17. 1. Cavitation in ultrasonics is the collapsing of the bubbles, not the bursting of bubbles.

    2. I am not sure how deep the nitrogen can actually penetrate the meat (food), and if nitrogen can indeed penetrate can it bring other flavors into the meat (food).

    3. If bursting of the molecules is what is happening, would this make the food completely musshy?

    In one of the link above showing the disappearance of soy sauce. It seems to me that the soy sauce had not disappeared into the meat. The soy sauce was coating on all the chicken pieces. I can see disolving gas into liquid (carbonation), but I cannot see forcing liquid into meat.

    I am just curious if all the above successes of infusion are due to another mechanism.


    I have no idea what the mechanism is, but the method works. The material does not become mushy. When making the jalapeno vodka, I ended up with crisp flavorless pepper pieces.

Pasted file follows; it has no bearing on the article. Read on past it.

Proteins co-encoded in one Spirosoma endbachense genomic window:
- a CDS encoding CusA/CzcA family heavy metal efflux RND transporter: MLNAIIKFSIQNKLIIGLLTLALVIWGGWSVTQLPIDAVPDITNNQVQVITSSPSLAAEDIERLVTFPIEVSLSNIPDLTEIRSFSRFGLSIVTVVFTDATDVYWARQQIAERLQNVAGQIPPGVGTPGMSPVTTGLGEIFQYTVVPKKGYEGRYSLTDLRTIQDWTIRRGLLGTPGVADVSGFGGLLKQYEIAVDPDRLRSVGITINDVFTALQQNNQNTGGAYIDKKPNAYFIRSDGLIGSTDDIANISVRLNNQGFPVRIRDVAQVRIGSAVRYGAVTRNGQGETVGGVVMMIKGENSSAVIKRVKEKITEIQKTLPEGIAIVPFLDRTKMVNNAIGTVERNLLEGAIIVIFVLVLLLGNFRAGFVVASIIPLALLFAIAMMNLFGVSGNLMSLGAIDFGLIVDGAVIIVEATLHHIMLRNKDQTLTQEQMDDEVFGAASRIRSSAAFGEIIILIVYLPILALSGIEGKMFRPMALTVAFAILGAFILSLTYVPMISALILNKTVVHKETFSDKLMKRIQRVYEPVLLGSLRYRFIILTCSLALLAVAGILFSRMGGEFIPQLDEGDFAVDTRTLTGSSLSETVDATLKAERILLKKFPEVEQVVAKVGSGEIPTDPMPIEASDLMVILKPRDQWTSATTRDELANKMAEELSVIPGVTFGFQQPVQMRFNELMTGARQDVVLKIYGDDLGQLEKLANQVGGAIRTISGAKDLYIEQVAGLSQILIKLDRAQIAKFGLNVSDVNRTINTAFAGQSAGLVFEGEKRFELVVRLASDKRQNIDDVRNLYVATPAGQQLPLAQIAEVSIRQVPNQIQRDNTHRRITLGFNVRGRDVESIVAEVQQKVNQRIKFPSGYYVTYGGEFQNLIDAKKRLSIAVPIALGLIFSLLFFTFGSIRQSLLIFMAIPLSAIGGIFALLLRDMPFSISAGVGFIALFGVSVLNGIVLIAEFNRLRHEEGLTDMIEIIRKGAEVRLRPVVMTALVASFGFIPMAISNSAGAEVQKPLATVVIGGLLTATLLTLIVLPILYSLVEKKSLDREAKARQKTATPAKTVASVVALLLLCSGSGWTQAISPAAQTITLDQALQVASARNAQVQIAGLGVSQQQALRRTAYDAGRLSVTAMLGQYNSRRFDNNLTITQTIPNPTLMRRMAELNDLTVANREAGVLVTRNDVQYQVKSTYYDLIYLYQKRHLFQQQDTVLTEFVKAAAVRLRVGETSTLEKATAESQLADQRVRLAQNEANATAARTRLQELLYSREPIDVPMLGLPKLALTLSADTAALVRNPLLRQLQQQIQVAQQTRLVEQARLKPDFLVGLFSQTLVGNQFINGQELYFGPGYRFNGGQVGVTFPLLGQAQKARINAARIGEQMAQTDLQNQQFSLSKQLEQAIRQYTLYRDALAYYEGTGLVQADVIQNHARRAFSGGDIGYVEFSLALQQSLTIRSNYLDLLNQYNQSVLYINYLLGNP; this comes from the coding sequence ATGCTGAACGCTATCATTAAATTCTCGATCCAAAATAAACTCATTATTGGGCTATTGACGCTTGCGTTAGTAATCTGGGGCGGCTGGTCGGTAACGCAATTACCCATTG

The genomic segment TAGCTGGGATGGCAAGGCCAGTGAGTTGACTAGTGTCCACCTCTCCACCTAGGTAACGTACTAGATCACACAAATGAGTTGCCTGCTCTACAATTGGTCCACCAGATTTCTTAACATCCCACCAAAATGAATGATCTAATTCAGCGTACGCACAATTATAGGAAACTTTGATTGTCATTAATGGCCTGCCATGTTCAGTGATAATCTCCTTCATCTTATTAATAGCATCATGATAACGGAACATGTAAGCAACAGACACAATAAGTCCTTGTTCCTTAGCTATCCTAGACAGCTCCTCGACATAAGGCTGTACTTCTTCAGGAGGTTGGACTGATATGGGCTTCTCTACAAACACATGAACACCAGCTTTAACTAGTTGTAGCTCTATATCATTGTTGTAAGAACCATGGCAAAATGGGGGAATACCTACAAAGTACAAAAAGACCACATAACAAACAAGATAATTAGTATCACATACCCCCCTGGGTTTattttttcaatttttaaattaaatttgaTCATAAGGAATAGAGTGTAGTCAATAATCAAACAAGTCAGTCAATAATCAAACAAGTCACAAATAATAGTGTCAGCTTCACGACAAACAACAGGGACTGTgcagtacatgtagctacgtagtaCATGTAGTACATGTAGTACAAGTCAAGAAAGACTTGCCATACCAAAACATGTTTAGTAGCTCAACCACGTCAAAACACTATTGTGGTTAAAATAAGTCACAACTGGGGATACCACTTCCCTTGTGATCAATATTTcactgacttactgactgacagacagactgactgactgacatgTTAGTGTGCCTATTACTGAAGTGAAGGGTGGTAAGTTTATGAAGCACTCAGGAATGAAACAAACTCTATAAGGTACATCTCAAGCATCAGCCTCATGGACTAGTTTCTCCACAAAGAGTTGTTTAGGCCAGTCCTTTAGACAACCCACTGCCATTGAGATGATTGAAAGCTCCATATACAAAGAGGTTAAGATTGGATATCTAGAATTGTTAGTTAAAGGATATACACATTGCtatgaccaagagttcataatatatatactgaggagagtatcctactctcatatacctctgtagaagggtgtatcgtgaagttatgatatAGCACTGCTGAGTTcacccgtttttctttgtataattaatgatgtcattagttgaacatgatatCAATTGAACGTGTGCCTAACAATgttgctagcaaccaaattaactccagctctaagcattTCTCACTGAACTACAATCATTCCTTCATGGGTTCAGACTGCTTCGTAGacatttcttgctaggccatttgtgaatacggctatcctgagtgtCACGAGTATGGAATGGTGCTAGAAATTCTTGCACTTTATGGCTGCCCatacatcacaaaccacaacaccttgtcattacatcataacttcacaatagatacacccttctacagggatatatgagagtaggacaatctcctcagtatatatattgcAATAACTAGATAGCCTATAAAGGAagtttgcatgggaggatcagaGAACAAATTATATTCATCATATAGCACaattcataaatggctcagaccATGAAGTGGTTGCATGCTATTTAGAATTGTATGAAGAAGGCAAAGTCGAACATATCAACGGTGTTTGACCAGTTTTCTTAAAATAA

18. Has anyone tried adding sodium metabisulfite? It seems like it might solve the preservation issue.

    Has anyone had a problem that requires the use of preservatives?

    I have a very low alcohol tolerance. The "Cooking Issues" blog suggests that many infusions have a short shelf life, and I'd rather not have to dump any.

    On the subject of "Anti-craftiness", I would consider that this is the same additive found in high quality wine; if it's found naturally on the outside of some grapes and added to $100+ fine vintages, why not use it ourselves? I may try ascorbic acid in the pepper infusions, though.

    Also, a side note to the sulfite-allergic: The use of metabisulfite in homebrewing appears pretty common, both as disinfectant and preservative.